Great potential, but the focus is missing
Since the introduction of the smartphone, we’ve seen a rapid increase in functionality and use cases for our pocketable digital assistants. Personal digital assistants like Alexa, Siri, Google and Cortana, to mention some of the more notable ones, have been introduced and gradually evolved into some truly stunning examples of AI.
Remember how they showcased Google assistant booking an appointment at the hair salon at the Google I/O summit in 2018?
This show of AI capability, albeit in a controlled environment and still under development, is impressive and seems straight out of a sci-fi movie.
However, during such presentations one user base is often forgotten: people with disabilities, ranging from mental to physical. We are only scratching the surface of the potential that assistive technology has to offer these users. The capabilities are present, but the focus is missing.
Automations can simplify your life; Create shortcuts or scripts to perform actions. Allow your phone to improve your workflow and increase effectiveness. Get real time feedback to help complete a goal. Turn by turn directions can guide you from your current position to your destination. Receive audible queues or tactile feedback as you’re chaperoned along your journey. You might have tried this outdoors while driving, cycling or walking. The effectiveness is mind-blowing when you stop to think about the incredible capabilities of technology. Especially GPS, which we’re all so familiar with.
GPS, however, is not readily available indoors. It is unreliable, inaccurate and thus limiting. Yet using technology to advance accessibility is at our doorstep. Indoor positioning systems (IPS) combined with assistive technology, can help people in a multitude of life situations that could benefit from a helping hand.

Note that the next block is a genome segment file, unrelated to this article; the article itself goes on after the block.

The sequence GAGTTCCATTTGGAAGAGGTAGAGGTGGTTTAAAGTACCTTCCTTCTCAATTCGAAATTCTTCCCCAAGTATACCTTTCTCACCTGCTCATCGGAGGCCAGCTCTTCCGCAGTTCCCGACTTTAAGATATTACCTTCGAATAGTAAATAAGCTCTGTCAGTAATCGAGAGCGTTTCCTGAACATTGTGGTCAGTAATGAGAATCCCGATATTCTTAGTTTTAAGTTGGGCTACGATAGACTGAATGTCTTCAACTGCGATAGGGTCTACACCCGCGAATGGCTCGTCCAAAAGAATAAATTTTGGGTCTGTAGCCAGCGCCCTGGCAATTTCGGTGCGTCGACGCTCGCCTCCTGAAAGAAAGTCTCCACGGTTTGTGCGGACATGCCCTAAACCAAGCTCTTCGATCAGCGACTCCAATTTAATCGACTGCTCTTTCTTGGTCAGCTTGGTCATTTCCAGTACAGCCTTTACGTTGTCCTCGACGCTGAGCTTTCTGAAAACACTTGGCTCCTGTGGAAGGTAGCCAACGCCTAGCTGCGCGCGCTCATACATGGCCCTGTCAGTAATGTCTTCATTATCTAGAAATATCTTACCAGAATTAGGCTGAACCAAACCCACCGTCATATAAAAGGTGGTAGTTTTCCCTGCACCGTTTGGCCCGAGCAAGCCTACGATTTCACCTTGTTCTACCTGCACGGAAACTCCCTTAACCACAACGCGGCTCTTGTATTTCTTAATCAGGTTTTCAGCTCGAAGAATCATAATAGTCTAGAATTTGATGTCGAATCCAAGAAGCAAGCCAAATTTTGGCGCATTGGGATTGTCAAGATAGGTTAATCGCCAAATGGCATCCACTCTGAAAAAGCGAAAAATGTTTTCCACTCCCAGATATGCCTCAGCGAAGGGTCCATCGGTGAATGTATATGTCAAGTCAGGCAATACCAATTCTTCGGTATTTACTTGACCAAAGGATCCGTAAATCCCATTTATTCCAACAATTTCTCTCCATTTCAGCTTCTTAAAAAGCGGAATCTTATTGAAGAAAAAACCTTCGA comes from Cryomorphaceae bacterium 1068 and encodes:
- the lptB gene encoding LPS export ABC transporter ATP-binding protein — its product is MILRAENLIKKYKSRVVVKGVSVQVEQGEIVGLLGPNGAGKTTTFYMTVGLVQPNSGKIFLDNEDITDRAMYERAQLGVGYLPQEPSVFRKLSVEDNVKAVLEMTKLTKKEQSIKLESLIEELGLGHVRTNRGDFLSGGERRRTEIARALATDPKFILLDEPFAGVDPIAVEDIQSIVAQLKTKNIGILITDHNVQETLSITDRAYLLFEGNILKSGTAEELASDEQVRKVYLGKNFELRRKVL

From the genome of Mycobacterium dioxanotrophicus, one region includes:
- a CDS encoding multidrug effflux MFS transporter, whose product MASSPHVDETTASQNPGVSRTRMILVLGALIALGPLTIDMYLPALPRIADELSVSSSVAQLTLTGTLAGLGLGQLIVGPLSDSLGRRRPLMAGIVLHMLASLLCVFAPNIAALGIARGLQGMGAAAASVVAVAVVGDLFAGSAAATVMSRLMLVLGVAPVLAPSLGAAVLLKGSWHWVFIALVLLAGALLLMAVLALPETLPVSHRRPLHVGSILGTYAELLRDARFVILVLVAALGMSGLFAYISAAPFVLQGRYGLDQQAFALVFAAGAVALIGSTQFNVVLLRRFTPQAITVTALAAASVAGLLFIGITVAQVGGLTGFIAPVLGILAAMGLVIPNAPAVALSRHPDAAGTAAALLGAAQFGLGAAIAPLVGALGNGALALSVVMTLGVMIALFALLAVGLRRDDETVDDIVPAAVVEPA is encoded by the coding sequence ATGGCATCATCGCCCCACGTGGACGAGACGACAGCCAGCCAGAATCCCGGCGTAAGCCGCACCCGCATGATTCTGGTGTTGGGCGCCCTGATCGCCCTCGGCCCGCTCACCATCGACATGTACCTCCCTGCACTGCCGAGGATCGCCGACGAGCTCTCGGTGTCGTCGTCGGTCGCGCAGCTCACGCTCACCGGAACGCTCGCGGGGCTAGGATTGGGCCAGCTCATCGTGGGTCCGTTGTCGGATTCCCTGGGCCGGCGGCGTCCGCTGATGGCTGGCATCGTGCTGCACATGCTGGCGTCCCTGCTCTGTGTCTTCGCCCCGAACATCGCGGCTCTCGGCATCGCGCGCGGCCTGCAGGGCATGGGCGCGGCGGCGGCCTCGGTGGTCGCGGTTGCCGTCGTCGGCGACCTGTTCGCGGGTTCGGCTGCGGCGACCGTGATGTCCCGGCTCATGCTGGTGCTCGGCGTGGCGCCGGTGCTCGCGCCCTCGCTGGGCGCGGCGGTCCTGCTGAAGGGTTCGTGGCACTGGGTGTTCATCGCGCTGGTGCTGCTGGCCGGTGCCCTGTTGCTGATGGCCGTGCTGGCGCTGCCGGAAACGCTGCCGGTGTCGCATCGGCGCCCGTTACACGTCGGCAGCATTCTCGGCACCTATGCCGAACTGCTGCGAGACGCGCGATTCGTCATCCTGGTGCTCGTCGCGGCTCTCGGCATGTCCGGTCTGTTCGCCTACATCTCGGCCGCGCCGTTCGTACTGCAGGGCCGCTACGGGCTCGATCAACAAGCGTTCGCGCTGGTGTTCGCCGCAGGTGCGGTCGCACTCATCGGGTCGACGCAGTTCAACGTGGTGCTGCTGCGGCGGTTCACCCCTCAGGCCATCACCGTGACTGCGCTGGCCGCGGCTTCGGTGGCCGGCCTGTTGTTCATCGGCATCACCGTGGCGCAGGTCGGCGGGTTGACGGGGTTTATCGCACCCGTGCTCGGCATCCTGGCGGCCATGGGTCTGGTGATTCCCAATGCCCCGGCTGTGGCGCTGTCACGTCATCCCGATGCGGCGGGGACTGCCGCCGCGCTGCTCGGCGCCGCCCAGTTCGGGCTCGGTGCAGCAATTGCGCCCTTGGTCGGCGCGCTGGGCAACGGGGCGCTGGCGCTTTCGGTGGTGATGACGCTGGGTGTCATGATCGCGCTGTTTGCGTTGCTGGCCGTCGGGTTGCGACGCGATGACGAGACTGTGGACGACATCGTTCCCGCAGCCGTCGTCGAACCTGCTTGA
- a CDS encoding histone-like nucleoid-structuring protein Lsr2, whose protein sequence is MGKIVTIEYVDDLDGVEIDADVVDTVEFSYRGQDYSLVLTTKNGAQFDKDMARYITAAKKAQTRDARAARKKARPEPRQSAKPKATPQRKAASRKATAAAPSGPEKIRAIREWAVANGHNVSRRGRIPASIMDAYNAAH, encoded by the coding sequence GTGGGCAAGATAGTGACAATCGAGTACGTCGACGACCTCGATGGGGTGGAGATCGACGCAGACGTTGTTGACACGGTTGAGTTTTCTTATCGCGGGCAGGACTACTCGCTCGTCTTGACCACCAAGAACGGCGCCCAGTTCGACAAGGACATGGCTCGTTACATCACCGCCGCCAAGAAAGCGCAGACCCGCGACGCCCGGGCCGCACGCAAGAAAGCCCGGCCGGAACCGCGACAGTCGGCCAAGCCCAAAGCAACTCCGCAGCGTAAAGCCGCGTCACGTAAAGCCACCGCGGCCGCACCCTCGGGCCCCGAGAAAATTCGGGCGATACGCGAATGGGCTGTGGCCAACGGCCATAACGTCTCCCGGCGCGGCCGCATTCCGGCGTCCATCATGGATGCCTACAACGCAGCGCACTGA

Put available technology to use
Leveraging Forkbeard’s technology you can achieve centimetre accuracy indoors. Integrate it with our ready to use SDK into your app or system solution, and imagine the following use cases to make your indoor space more accessible:
- A visually impaired person navigating indoors by him- or herself. With an IPS system you can use an application to provide way finding. A screen reader could provide all available destinations and prompt a user when they are at a location that provides way finding.
- Someone bound to a wheelchair in a large complex can get directions that facilitate wheelchair access.
- A person with impaired mobility can use IPS to authenticate and grant access to areas requiring key-pad interaction. Even replacing the need to physically open doors. Instead automatically opening doors based on proximity.
- For assisted living one can use the system to set conditions that trigger actions accordingly. A person hasn’t moved for X amount of time between the hours Y and Z. Initiate cursory contact via phone and follow-up to prompt an in-person welfare check at residence. Monitoring someone with dementia or Alzheimers where a potential trigger would be a patient leaving their residence and not returning within X amount of time and prompting phone call followed up with elevated recovery action.
With an ever brightening spotlight on privacy and accessibility, as well as the sensitivity of healthcare related data, choosing an IPS that fits your use case is paramount. If you want to read about considerations surrounding IPS solutions and how to make an informed decision around Privacy, here is an article that discusses the topic in more depth.
As the online digital world embraces Web Content Accessibility Guidelines (WCAG) , it’s time we embrace it’s counterpart and bring accessibility to the physical world.